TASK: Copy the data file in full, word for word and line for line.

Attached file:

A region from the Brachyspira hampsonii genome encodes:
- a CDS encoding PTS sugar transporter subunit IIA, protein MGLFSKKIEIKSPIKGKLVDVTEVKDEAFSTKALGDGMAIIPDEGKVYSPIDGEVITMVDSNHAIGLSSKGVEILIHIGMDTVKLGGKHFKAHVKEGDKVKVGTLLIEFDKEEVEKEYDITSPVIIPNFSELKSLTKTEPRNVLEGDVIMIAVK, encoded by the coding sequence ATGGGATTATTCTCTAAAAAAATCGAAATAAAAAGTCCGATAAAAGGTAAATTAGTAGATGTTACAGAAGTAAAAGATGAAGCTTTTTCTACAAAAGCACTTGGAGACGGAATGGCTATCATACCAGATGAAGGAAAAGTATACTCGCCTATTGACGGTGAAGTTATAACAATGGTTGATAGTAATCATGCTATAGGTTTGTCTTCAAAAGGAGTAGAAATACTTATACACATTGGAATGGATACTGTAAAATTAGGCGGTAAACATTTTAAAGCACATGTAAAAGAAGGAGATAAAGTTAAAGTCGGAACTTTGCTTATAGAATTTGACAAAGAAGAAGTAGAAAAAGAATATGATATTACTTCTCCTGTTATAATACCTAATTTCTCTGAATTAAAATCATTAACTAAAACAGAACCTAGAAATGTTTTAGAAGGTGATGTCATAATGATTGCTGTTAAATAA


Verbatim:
A region from the Brachyspira hampsonii genome encodes:
- a CDS encoding PTS sugar transporter subunit IIA, protein MGLFSKKIEIKSPIKGKLVDVTEVKDEAFSTKALGDGMAIIPDEGKVYSPIDGEVITMVDSNHAIGLSSKGVEILIHIGMDTVKLGGKHFKAHVKEGDKVKVGTLLIEFDKEEVEKEYDITSPVIIPNFSELKSLTKTEPRNVLEGDVIMIAVK, encoded by the coding sequence ATGGGATTATTCTCTAAAAAAATCGAAATAAAAAGTCCGATAAAAGGTAAATTAGTAGATGTTACAGAAGTAAAAGATGAAGCTTTTTCTACAAAAGCACTTGGAGACGGAATGGCTATCATACCAGATGAAGGAAAAGTATACTCGCCTATTGACGGTGAAGTTATAACAATGGTTGATAGTAATCATGCTATAGGTTTGTCTTCAAAAGGAGTAGAAATACTTATACACATTGGAATGGATACTGTAAAATTAGGCGGTAAACATTTTAAAGCACATGTAAAAGAAGGAGATAAAGTTAAAGTCGGAACTTTGCTTATAGAATTTGACAAAGAAGAAGTAGAAAAAGAATATGATATTACTTCTCCTGTTATAATACCTAATTTCTCTGAATTAAAATCATTAACTAAAACAGAACCTAGAAATGTTTTAGAAGGTGATGTCATAATGATTGCTGTTAAATAA